The 7 Most Fire Modern To Rustic Houses You’ll See In Marfa, Texas

The 7 Most Fire Modern To Rustic Houses You’ll See In Marfa, Texas

ARCHITECTURE  & INTERIOR DESIGN

The 7 Most Fire Houses In Marfa, Texas

When Donald Judd began his Marfa project in the early 1970s, he would never have predicted the near-mythic status it would end up achieving. The small town of 2,000 residents is 20 miles from the next town and nearly three hours from the nearest major airport, yet it features a contemporary art museum, the Chinati Foundation, and the highly instagrammable Prada Marfa, and attracts artists, celebrities, and urbanites looking for a simpler life—or the latest music festival—all year-round. Besides the austerely beautiful high-desert landscape, this creative enclave is also well known for is its minimalist interiors, architecture, and furniture. Last month, the Monacelli Press published Marfa Modern: Artistic Interiors of the West Texas High Desert, Helen Thompson’s look at 21 homes that illustrate the former water-stops sky, light, and unique sense of isolation. Here, a preview of seven of the homes featured inside.

The Coolest Pool

Trendsetting Austin hotelier Liz Lambert renovated Marfa’s 1950s-era Thunderbird Hotel into a boutique hotel, transformed a large plot of land into El Cosmico, a “nomadic hotel and campground”, and spiffed up an adobe bunkhouse that used to belong to her uncle for herself in the meantime. A water tank is a short jeep ride from the house—it’s her favorite spot for a quick swim and a breathtaking desert view.
Image of Marfa Texas Architecture
Image of SB SE Marfa Texas 115 735x900
Image of Marfa Texas Architecture1

“Trendsetting Austin hotelier Liz Lambert renovated Marfa’s 1950s-era Thunderbird Hotel into a boutique hotel.”

Image of Marfa Texas Architecture6

Pop Art in the Desert

Houston-based architectural designer Barbara Hill, a red-haired “Miss Texas, 1956”, prefers to remove decorative and architectural elements rather than add them. She spent a year and a half transforming this adobe building, which had been a private dance hall, grocery, and candy store in turn.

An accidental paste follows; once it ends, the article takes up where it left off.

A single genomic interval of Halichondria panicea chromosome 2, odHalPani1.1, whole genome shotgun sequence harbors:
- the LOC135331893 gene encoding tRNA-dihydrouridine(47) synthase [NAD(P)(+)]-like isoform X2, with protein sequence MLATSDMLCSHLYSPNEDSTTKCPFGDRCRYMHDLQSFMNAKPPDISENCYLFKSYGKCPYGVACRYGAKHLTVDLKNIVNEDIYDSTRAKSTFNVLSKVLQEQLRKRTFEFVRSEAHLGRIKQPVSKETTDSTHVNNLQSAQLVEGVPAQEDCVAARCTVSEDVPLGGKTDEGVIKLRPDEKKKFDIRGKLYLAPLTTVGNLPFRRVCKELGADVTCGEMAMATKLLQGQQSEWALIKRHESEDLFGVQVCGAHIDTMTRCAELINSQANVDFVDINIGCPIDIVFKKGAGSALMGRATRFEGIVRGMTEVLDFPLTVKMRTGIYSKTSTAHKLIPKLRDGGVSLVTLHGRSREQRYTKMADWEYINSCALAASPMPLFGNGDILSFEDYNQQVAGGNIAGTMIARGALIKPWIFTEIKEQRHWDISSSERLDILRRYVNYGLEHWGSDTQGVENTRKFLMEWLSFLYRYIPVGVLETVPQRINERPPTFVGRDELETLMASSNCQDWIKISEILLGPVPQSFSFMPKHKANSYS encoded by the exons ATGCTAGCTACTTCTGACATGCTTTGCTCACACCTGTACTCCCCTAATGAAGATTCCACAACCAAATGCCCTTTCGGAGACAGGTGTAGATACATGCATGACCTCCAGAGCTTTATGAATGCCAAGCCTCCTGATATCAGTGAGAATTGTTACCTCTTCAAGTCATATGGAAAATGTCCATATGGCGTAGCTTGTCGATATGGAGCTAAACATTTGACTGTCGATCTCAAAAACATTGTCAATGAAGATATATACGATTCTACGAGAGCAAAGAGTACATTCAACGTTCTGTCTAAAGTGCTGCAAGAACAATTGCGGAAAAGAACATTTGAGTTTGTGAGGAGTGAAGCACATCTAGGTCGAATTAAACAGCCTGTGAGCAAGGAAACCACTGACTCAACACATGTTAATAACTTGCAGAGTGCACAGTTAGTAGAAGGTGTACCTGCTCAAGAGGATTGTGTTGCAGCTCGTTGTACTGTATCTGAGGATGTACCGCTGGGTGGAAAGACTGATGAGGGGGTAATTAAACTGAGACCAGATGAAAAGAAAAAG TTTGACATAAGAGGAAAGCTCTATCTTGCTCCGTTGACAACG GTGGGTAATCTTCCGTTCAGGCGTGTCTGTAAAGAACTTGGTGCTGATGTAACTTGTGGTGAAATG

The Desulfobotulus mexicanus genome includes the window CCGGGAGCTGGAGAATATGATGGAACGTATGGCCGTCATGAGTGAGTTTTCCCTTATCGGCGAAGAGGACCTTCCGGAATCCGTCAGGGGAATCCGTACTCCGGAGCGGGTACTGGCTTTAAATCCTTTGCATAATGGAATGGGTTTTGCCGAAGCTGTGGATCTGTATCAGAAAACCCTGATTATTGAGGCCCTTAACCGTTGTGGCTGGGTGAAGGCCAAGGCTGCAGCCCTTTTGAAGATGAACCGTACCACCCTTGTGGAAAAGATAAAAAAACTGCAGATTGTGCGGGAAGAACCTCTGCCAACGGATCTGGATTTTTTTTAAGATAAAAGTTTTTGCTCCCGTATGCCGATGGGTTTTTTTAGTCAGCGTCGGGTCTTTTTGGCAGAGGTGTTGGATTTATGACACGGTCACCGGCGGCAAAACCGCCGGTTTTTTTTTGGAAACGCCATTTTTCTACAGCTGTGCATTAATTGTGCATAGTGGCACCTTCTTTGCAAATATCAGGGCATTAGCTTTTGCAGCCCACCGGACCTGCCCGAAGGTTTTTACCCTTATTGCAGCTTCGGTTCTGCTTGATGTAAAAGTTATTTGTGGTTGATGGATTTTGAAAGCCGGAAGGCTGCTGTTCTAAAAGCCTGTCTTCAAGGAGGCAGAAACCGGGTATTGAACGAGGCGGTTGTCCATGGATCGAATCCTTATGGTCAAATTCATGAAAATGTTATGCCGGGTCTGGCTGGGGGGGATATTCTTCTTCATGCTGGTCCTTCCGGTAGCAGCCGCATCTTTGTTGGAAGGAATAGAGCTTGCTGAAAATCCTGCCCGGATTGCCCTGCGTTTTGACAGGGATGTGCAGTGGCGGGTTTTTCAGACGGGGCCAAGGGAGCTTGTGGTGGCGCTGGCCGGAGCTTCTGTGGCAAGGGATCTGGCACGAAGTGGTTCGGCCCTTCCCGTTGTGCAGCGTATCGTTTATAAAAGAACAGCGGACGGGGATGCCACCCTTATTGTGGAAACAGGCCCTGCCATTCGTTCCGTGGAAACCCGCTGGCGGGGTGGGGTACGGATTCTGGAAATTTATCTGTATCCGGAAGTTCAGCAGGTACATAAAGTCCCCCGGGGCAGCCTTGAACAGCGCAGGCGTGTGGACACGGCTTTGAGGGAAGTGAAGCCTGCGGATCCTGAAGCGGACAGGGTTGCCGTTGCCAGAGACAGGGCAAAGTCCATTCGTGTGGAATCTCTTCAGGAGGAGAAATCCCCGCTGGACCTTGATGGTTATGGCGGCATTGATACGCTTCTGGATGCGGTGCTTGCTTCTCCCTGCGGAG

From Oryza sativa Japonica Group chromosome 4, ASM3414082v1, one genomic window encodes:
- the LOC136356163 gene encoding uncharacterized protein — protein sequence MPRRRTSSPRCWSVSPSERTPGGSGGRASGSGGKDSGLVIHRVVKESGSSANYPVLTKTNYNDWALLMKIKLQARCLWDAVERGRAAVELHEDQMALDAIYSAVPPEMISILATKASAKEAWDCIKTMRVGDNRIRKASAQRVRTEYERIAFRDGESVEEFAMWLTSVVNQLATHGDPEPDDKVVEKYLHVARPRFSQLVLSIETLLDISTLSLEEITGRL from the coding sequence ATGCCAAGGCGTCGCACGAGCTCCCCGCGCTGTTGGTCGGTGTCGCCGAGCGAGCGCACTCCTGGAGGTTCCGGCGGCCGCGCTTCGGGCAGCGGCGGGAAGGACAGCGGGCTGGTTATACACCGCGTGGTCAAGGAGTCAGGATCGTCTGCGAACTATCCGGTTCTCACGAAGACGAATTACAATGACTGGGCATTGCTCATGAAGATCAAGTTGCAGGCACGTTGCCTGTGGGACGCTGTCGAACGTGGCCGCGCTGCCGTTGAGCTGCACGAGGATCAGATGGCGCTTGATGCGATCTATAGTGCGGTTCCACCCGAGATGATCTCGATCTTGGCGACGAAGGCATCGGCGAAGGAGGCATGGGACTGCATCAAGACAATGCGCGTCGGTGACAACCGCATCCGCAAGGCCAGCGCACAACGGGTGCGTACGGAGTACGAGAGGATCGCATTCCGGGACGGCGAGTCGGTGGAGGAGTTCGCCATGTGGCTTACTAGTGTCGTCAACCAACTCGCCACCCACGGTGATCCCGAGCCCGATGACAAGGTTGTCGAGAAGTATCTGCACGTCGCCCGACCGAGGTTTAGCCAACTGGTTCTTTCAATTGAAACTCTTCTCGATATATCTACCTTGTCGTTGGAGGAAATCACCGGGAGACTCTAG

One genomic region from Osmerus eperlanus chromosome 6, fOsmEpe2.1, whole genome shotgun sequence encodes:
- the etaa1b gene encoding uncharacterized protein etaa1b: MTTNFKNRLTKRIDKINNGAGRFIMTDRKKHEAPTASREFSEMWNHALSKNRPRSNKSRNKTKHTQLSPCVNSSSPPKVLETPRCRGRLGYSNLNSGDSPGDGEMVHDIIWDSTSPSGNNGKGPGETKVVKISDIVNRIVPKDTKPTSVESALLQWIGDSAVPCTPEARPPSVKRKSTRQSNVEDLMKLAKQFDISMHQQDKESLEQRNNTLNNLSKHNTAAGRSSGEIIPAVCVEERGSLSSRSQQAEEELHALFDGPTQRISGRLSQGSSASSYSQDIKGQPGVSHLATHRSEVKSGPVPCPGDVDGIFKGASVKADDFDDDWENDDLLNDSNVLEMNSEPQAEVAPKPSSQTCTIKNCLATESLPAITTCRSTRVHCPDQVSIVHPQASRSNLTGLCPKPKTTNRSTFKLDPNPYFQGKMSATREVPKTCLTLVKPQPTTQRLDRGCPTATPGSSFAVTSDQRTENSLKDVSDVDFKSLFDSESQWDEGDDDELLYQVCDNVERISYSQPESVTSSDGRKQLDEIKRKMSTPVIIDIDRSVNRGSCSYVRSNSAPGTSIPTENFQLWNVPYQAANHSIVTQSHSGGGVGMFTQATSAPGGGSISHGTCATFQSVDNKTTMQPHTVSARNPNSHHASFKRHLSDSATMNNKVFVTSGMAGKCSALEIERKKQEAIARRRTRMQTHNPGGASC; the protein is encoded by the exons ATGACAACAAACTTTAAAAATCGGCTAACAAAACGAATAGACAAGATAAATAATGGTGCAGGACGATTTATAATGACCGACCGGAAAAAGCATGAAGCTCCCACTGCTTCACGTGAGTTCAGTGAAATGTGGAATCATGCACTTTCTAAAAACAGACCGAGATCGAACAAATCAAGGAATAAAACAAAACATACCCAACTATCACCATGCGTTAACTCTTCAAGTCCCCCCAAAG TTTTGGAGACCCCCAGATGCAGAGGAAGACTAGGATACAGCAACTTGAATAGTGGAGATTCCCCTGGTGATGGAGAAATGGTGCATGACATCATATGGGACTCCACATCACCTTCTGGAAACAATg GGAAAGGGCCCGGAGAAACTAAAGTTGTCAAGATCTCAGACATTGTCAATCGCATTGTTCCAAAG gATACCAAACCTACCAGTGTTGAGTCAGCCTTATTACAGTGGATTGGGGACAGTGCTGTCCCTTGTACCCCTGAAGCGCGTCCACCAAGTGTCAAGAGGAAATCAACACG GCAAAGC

Image of Marfa Texas Architecture5
The house is located downtown and passersby, curious to see what’s beyond the wall, often peer over the top for a look. Their curiosity is rewarded by a view of a fire pit that anchors the front yard, which was created by Houston and Marfa-based metal artist George Sacaris. Marfa resident and landscape architect Jim Martinez designed the garden.
Image of Marfa Texas Architecture7
Hill used birth plywood on both the ceiling and the floor of her home, for visual continuity. White plaster walls add luminous glamour to the rough-and-ready décor. Deep-set windows throughout soften Marfa’s glaring midday light and suggest that the hefty structure is here to stay.
Image of Marfa Texas Architecture3
In another 864-square-foot adobe house in Marfa, Hill removed acoustical-tile ceiling in the two front rooms to reveal three additional feet above. Hill installed pink neon light behind the seven-foot-tall Warhol that presides over the dining table and its black and white Bertoia chairs. The bar cart in the kitchen is from Kuhl-Linscomb in Houston.
Image of Marfa Texas Architecture1

“Marfa, Texas Has Really Come Into Its Own As A Central Hub For A Flourishing Creative Art Scene.” – Asher Hardt

Earthy Meets Modern

Image of Marfa Texas Architecture8
King and Lisa Grossman purchased this century-old adobe building from Barbara Hill; she used it as a weekend retreat but it was once a lawyer’s office and later, a beauty parlor. Two delicate-looking steel rods stretch across both edges of the room’s width—these necessary structural elements are much stronger than they look and give the adobe lateral support. The hay bale coffee table is by The Art Guys, and a pair of Charles and Ray Eames sofas flank the table.
Image of Marfa Texas Architecture9
A long French work table, designed by Barbara Hill, now makes an inviting dining table. Blackened steel cabinets are a dramatic counterpoint to the luminous white plaster walls throughout.

2.0 Sliding Doors

Image of Marfa Texas Architecture 77

“The chairs at the dining table were made as part of a Works Progress Administration project in the 1930s,” says Helen. “The green hand-built chair belonged to Martinez’s great-grandmother.”

Image of SB SE Marfa Texas 170 900x763